The National Guard is “all in,” its top general emphasized, as leaders and advocates worry the reserve component will be left out as the Army transitions from 12 years of war and struggles with an ongoing budget crisis.
In a memo to Army Chief of Staff Gen. Ray Odierno, the Guard’s top general outlined the Guard’s commitment to being part of the rotation of forces at home and abroad.
“We commit the National Guard to boots-on-the-ground deployments for one year within a three-year period for unplanned contingency operations and one year within a five-year period for longer, steady-state operations,” wrote Gen. Frank Grass, chief of the National Guard Bureau.
He also called on the Guard to be placed “into operational use” for “long-term, predictable requirements,” such as Kosovo, the Sinai, the Horn of Africa and Guantanamo Bay, and said the Guard is committed to “more frequent rotational use” to meet the needs of a national emergency.
Grass wrote a similar memo to the Air Force chief of staff.
A number of Army Guard units have been off-ramped this year from missions in places such as the Horn of Africa, Kosovo and the Sinai, officials said.
In March, the Army announced that four Indiana National Guard units — about 1,000 soldiers — slated to deploy to the Horn of Africa and the Sinai would stay home. To save money, the Army is sending active-duty units instead.
In an April 18 memo to Congress, the Army cited the ongoing budget shortfall as having “limited the Army’s ability to source missions planned for Army National Guard and Army Reserve forces.” The service will “substitute active component units for reserve component formations where cost savings are possible,” the memo states.
In an interview with Army Times, Grass said the budget crisis led him to write the memo.
“I felt it was important we look to the future … [to] what we think is doable in the National Guard and what we’d like to say to both the service chiefs and secretaries,” he said.
The message is simple, Grass said: “We are in this for the long haul, and here is the rotation policy we are signing up to.”
The Guard wanted to “give the two service chiefs our commitment, in writing, as we look to the future and we look at some tough force structure issues and the overall sequestration bill.”
About 22,000 Army and Air Guard troops are mobilized, Grass said.
The model outlined in the memo — a one-in-five deployment to dwell ratio — is something the Army Guard can sustain “indefinitely,” he said.
There is concern among the adjutants general that the Guard will have a diminished role in the future, Grass said.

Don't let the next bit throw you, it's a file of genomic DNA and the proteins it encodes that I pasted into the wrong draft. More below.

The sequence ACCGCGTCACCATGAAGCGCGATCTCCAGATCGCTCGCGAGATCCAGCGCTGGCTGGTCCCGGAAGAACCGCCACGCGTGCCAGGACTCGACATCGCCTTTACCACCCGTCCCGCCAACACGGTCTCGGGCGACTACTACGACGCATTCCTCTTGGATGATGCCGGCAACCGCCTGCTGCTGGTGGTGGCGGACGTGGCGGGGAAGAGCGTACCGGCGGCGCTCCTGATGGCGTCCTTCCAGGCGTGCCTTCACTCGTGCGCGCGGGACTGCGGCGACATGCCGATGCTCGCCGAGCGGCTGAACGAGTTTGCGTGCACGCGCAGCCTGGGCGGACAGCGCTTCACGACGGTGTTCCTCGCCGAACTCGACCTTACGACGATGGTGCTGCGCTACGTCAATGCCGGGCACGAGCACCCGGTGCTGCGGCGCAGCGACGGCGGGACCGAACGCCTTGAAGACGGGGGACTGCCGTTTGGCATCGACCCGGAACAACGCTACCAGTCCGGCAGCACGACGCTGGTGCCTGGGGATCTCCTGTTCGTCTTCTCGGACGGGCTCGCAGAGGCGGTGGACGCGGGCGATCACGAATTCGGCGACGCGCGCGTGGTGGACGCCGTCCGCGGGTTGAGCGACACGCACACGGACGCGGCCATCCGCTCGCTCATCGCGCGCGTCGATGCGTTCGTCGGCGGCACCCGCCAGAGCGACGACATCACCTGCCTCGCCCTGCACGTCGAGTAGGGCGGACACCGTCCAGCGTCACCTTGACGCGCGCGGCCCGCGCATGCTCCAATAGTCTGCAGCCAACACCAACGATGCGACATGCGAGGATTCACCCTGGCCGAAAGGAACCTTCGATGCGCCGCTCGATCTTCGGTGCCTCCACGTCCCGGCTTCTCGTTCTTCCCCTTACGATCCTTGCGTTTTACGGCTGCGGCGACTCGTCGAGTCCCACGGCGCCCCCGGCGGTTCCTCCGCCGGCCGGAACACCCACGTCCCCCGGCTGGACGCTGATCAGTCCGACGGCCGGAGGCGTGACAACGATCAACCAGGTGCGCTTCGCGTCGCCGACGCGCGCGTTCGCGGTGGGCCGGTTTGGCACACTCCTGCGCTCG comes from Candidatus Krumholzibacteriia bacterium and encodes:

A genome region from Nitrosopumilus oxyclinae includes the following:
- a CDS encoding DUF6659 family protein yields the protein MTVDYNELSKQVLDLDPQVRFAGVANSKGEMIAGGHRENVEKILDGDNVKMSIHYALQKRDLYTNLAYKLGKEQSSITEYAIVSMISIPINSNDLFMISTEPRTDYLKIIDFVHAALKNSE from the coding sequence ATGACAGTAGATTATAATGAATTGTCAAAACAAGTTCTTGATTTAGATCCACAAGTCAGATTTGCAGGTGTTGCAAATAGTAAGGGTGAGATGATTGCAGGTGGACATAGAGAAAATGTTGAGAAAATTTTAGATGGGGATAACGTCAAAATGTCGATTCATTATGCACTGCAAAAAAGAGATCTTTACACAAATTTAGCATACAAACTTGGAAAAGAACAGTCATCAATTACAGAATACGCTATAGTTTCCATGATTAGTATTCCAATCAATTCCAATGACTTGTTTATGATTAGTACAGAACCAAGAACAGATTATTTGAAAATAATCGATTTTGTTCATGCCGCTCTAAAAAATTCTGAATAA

“I hear that quite a bit,” he said.
The key, he said, is to take the hard-fought experiences and lessons learned from the past 12 years of war and build a strong training and deployment program within the Army Guard.
“My one major concern on the operational force is being able to challenge these young men and women,” Grass said. “We’ve got to challenge them so they stay with us. How do we build a dynamic training program and deployment program … at a time when the budget is going down?”
One way is to keep a “certain amount” of deployment opportunities open to the Guard, he said. It could be anywhere from 5,000 to 10,000 troops deployed each year.
“If we can afford to do 5,000 to 10,000, that would give us the operational opportunities we’re looking for,” he said.
The Guard also must maximize its available training time, he said.
Grass recalled a number of training events he participated in as a young captain, where his engineer unit would deploy to Central America for annual training and they would exercise everything from logistics and transportation to operations and working in a foreign country.
“That was some of the most demanding training I’d ever experienced in my career,” he said. “I think we need to get back into that both [outside the U.S.] and in the homeland.”
One example is the Golden Coyote exercise, which recently concluded in South Dakota, Grass said.
More than 3,500 troops from 55 units in 22 states and four allied nations participated, and they were focused on helping local communities haul timber out of the Black Hills. The troops also conducted urban operations, land navigation, first aid and casualty evacuation, and medical troops conducted clinics for the local residents.
“We were helping a community and we were getting training in the process,” Grass said. “You could see it in the eyes and the comments of the soldiers who were out there. They enjoyed that work. It was challenging. That’s a dynamic training exercise that doesn’t cost a lot of money.”
Another initiative Grass is working on is the Key Personnel Upgrade Program.
The program, which the Guard hasn’t used since the 1990s, uses Guard soldiers to fill temporary shortfalls in the active component.
“If there was a gap for 30 days or maybe even a year in a certain branch, we’d offer it to guardsmen who could get away” from their civilian jobs, Grass said.
“It was a great opportunity for our soldiers to do that mission and hone their skills,” he said.
Grass said he’d like to bring back the KPUP program and possibly expand it to include senior and general officers.
“We did a pilot at [Northern Command], and it’s worked very well,” he said.
Grass said he is confident the Guard will respond whenever it’s called upon.
“I’ve never seen a healthier Guard force in my 43 years in the Guard,” he said. “The majority of people have joined since 9/11. They understand what they’re getting into, and they want to be a part of something that supports our nation, supports our way of life.”